Conference focuses on diversity, Nov. 9-11

Princeton alumni and other University community members will gather on campus to focus on diversity issues during a conference Thursday through Saturday, Nov. 9-11.

"Kaleidoscope: An Alumni Conference on Race and Community at Princeton University" is intended to bring together alumni, faculty, students, senior administrators and trustees to reflect on changes that have occurred at Princeton in recent years, to identify today's challenges and opportunities, and to look ahead.

"The Kaleidoscope conference is an opportunity for all Princeton alumni to explore issues related to race and community and to examine the ways in which an expanded commitment to diversity allows Princeton to achieve more fully its highest aspirations for teaching, research and service to others," University President Shirley M. Tilghman wrote in a letter to invitees.

The event follows a successful conference, "Coming Back and Looking Forward," for black alumni that was held in September and drew some 500 participants.

It will start with a reception on Thursday evening and will continue through a dinner and performance on Saturday evening. Conference sessions will begin on Friday morning with welcoming remarks by Tilghman and an opening address titled "Reflections on Diversity at Princeton" by President Emeritus William G. Bowen.

That session will be followed by presentations on campus diversity initiatives by University administrators and a luncheon panel of several students focusing on campus diversity experiences. The rest of the day on Friday will be devoted to discussions on topics including "Race in the Arts" and "Politics and Race" led by faculty members and alumni.

A Friday dinner will include a presentation on "The Princeton-Dillard Relationship in the Wake of Hurricane Katrina" by Danille Taylor, a 1974 Princeton graduate who is dean of humanities at Dillard. Princeton and Brown universities formed a partnership in September 2005 to help the historically black institution in New Orleans restore operations after its campus was devastated by the hurricane. It re-opened in January 2006. The dinner will be followed by performances by students and alumni.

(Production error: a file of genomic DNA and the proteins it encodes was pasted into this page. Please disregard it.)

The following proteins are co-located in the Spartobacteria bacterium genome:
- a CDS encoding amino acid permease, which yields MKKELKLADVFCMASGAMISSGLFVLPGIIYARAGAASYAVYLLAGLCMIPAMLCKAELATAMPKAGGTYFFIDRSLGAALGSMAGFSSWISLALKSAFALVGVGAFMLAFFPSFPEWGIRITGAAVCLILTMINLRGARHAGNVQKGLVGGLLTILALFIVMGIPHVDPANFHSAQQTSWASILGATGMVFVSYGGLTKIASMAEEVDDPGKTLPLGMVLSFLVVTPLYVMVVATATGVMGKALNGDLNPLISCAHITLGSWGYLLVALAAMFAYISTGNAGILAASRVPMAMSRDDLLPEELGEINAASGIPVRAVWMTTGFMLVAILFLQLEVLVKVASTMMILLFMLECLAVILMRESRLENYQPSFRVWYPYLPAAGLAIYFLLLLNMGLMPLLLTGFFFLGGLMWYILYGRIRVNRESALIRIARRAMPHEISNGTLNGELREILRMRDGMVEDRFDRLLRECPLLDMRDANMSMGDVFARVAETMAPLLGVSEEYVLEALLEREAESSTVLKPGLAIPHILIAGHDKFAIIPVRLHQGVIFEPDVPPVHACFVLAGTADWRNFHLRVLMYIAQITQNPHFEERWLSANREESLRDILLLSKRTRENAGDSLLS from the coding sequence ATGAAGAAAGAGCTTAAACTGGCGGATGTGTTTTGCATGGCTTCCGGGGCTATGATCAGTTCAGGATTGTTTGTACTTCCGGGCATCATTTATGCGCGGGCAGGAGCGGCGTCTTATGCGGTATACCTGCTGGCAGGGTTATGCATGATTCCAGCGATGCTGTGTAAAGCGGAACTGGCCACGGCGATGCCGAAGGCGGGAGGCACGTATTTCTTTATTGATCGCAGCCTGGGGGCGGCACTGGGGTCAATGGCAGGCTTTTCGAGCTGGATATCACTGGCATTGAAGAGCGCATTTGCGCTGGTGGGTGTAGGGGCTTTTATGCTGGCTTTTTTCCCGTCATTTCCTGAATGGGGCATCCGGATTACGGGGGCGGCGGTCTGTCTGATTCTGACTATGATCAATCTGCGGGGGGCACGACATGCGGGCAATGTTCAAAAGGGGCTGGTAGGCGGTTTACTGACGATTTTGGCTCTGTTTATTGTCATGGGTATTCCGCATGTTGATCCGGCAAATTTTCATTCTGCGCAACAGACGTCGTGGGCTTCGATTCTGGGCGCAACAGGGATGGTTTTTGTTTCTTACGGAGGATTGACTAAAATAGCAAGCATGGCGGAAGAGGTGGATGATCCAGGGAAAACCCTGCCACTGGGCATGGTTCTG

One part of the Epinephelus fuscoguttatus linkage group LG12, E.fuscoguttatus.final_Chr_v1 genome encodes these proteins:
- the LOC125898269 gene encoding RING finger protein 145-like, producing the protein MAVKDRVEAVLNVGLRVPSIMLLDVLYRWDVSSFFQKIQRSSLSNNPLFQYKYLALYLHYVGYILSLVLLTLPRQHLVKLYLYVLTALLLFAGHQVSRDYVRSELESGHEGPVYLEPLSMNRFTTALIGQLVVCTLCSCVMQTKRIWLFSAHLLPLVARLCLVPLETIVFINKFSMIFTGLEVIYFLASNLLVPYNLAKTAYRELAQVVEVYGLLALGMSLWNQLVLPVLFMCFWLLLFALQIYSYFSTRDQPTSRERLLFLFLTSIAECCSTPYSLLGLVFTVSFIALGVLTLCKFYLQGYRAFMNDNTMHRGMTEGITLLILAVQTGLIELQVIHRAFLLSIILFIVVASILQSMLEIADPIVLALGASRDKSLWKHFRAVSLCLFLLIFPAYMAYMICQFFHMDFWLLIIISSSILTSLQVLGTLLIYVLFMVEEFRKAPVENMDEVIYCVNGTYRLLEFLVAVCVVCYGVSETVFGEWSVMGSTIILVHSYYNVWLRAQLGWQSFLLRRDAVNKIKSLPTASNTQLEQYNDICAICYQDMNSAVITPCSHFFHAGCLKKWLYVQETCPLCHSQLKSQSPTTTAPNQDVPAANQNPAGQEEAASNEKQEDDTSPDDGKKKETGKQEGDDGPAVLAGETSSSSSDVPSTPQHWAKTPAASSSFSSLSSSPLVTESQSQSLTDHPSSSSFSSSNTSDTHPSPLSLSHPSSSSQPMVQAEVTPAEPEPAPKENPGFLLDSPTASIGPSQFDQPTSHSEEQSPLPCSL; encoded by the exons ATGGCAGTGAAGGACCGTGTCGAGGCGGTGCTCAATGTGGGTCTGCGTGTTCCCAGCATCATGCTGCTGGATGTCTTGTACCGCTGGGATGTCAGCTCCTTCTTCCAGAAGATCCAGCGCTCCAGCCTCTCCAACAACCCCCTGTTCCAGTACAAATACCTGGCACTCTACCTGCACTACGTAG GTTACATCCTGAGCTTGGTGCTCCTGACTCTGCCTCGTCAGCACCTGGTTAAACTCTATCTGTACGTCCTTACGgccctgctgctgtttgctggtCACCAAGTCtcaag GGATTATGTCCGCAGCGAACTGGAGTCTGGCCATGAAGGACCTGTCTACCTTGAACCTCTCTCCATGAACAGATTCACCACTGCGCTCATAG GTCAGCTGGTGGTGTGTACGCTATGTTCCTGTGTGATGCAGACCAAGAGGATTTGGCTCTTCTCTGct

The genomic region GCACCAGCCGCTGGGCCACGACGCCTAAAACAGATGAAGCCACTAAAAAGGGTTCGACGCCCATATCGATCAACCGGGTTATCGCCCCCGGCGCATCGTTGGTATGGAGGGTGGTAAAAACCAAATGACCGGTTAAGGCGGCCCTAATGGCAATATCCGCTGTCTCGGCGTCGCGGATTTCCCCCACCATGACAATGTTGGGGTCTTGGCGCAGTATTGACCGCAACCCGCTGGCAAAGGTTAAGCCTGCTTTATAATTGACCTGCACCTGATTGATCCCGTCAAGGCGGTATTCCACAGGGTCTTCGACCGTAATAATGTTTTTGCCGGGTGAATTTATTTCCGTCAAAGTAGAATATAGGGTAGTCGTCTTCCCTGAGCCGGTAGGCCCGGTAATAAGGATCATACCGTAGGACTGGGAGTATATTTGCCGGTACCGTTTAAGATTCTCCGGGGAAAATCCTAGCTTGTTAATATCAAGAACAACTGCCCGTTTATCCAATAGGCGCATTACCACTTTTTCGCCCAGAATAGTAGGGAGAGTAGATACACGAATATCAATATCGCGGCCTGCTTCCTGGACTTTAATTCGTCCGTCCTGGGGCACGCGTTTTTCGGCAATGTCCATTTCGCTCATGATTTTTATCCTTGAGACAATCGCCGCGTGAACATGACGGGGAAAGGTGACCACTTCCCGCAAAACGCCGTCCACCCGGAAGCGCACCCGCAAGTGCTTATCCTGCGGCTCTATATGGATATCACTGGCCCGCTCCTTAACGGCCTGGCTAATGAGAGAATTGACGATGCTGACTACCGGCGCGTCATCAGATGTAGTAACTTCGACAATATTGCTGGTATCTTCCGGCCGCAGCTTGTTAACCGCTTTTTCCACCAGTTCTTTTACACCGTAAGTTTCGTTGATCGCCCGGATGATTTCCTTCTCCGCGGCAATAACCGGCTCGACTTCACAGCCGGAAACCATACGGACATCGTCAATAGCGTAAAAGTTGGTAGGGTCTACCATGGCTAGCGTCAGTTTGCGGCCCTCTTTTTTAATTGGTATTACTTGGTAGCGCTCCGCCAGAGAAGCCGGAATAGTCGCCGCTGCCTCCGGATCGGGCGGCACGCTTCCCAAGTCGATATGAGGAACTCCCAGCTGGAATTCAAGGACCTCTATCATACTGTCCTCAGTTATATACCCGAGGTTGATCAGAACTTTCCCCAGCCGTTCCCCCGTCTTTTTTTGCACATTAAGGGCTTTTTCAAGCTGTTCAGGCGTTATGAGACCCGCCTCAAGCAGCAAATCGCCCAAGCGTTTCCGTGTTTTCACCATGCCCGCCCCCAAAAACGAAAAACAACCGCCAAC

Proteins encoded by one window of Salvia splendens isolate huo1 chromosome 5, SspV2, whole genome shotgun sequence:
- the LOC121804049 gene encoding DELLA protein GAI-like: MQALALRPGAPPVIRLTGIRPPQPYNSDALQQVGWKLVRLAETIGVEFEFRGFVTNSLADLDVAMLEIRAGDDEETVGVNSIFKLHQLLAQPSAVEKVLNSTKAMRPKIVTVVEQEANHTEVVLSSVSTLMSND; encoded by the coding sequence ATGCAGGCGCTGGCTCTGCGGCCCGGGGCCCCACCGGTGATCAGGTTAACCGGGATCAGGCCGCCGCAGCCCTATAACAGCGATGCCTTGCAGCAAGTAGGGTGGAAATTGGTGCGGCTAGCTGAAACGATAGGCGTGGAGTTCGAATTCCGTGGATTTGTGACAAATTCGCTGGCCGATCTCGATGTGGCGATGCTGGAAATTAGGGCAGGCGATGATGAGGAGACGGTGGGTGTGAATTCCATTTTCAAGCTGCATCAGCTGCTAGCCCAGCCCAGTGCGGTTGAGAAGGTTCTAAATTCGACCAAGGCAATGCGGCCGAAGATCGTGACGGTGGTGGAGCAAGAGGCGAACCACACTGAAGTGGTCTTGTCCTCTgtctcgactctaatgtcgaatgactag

During the day on Saturday, participants will be able to attend sessions on undergraduate and graduate admission and outreach and on the Princeton Prize in Race Relations. A conversation with Tilghman is scheduled for 10:30 a.m., followed by a luncheon featuring a presentation on the Princeton University Preparatory Program targeting high-achieving, low-income students from area high schools by faculty member Miguel Centeno.

Concurrent sessions led by faculty and alumni on Saturday afternoon will explore topics ranging from religious diversity at Princeton to access to higher education. The event will conclude with a dinner featuring an address by faculty member Albert Raboteau and a performance titled "Refried Latino Pride" by spoken-word poet Joe Hernández-Kolski, a 1996 Princeton alumnus.

The conference is sponsored by the University in partnership with the Association of Black Princeton Alumni, the Asian American Alumni Association of Princeton, the Association of Latino Princeton Alumni and Native Americans at Princeton.

It is free and open to all members of the University community. Those who would like to attend the meals must register by visiting the conference Web site or by calling the Office of the Alumni Association at (609) 258-5830.